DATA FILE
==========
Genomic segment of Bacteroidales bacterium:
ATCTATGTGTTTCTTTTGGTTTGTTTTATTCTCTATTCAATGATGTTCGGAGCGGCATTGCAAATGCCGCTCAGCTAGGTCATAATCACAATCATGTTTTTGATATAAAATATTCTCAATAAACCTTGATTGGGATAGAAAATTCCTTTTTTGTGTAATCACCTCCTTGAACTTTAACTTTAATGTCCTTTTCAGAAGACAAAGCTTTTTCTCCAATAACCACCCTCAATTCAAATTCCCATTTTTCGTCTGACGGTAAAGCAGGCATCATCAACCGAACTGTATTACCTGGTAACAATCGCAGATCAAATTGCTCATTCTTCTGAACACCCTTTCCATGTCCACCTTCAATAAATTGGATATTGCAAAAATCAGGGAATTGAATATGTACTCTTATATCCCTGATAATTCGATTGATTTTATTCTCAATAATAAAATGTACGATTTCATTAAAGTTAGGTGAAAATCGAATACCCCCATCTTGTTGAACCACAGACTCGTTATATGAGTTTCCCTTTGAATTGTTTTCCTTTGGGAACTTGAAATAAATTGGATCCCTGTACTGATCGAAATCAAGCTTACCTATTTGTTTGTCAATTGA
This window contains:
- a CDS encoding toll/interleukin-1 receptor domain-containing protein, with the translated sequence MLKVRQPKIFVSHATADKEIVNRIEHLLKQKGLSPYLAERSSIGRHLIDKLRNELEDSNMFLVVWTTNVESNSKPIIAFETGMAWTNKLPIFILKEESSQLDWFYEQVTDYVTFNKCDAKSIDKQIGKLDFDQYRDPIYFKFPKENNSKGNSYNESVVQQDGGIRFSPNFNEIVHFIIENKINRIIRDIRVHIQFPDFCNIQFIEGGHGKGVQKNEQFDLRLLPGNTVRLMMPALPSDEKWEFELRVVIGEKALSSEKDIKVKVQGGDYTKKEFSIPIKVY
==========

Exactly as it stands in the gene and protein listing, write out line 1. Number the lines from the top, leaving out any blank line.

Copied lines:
Genomic segment of Bacteroidales bacterium: